For what the classics?- Louis Luangkesorn

This week promised to be a fun program.  A new piece (well, new to me, and the PSO), a cello concerto, and Sibelius.  And I approached this, well, a bit whistfully.

The highlight of the concert was the Haydn Concerto with Lynn Harell. 

From the start, as the orchestra was playing, you could see Lynn
showing his sense of humor.  Not merely sitting as the orchestra
played, but actively looking around, peering at the violins and other
strings as he waited for his part of the concerto.  And when he did
play, it sung of joy and freedom of creating music. His cadenza was
full of humor, with many little vignettes throughout.  And even the
breaks when the rest of the orchestra played were done with humor,
including a cello twirl when one of his sections completed.

Was this proper for such a distinguished venue?  Certainly, it is a
difference from the practiced virtuosity that we see from our parade of
soloists, most of home seem as talented as the next.  A part of me
wants to rejoice in the expression of being human, which is much more
than talent, it is joy, the opportunity to enthrall and enchant and
engage, all of which takes more then just skill.  And another part
reminds me that the classics is more than the performance of something
written on paper.

A friend of mine complained about classical music is that it is the
rememberance of dead white males.  This is also something said about
much of literature and the arts.  The reality is that classical music,
as well as what we consider the "classics" of literature and the other
arts represents the best of their type over centuries, each work having
to prove itself not only against its contemporaries, but the body of
work that came over the centuries before, and the work produced by
those who came afterwards in the centures that followed.  The works
that survive this competition, are those that have had something to
contribute to a canon that spans centuries.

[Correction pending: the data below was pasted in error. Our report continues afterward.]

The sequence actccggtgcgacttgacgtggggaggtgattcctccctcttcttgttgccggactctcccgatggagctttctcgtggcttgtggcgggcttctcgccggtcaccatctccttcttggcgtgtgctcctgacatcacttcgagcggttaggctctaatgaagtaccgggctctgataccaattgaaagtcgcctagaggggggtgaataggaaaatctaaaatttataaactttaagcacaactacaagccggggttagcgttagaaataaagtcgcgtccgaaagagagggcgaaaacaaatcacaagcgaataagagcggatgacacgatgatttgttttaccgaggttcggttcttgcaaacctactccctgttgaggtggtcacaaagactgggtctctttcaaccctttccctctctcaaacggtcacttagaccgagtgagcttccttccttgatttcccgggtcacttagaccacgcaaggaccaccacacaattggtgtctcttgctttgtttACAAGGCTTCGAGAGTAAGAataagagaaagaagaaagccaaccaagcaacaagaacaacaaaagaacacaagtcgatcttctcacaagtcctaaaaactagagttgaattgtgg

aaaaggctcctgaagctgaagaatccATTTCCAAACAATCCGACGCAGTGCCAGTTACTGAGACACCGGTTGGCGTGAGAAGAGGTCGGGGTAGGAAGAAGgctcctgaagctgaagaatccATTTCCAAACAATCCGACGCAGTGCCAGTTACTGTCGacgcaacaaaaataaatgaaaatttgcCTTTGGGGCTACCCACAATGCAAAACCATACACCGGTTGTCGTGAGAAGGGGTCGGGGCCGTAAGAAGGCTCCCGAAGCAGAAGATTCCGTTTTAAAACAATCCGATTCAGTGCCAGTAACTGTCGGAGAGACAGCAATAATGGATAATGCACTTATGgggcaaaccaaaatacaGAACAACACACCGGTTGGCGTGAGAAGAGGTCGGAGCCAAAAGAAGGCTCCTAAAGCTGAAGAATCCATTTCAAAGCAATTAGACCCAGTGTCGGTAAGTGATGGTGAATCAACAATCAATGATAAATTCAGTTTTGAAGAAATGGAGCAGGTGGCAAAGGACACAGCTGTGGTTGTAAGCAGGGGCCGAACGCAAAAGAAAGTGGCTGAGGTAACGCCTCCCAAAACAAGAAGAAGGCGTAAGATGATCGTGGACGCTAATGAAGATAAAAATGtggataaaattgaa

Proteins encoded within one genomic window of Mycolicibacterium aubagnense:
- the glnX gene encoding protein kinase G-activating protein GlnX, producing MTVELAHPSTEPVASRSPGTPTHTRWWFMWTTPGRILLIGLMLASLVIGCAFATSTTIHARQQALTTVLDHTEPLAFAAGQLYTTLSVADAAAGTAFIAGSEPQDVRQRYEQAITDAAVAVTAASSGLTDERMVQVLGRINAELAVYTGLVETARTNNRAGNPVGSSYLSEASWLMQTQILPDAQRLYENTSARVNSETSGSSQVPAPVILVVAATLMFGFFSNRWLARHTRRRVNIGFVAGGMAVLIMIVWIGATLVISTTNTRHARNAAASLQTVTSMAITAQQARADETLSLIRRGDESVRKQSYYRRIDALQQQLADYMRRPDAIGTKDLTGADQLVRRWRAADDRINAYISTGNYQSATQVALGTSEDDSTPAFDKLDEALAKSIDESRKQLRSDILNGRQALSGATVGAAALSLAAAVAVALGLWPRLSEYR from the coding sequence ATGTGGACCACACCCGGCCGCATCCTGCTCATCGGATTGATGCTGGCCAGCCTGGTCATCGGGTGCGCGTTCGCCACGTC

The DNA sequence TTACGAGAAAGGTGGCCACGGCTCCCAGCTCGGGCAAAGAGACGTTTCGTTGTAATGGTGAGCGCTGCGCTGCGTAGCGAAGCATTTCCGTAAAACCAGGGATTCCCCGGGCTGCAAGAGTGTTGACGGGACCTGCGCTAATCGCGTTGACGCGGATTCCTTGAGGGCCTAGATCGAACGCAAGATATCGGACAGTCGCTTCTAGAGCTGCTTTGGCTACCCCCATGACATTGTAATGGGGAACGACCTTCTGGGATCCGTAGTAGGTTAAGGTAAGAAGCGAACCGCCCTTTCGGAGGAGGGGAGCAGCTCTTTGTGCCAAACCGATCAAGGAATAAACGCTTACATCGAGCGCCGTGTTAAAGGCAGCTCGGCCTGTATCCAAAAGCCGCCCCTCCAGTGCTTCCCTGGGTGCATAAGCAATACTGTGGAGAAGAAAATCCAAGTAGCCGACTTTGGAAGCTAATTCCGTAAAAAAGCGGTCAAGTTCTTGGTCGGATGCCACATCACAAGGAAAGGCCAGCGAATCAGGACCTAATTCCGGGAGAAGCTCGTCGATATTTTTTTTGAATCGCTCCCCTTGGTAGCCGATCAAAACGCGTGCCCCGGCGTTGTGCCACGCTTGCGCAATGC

But the real question is: does the experiencing and study of the
works of centuries have any virtue?  Why not just take in the arts and
works of the moment, of the day?  Does the evolutionary selection of
the best of time give anything beyond that created by the here and now?

At this time, I am preparing myself to go to Afghanistan as part of
the NATO efforts there.  And like many young men off to war over the
centuries, part of me is in anticipation, part of me nervousness
wondering how I will fare being tested in a war zone.  Like many of the
officers and men that I will be alongside, I have been reading the
classics.  I’ve read Thucydides, reviewed the campaigns of Alexander
the Great, the retreat of Xenophon and the Peninsular campaign.  A
little closer to contemporary times, I’ve read T. E. Lawrence, David
Galula, David Halberstam, H. R. McMaster, John Nagl as well as learning
the craft that I will practice when I am there.  And the question is,
does all this make a difference?  Is the only thing that matter are my
own skills and beliefs, or can the ancients (or not so ancient) say
something and transmit hard earned wisdom that has been tested through
the ages by thousands of years of other young men who have gone of to
war and lived long enough to tell their stories?  As I sit and write
this while taking a break from the myriad of details that come with an
upcoming leaving from home, I can only say, I will learn.

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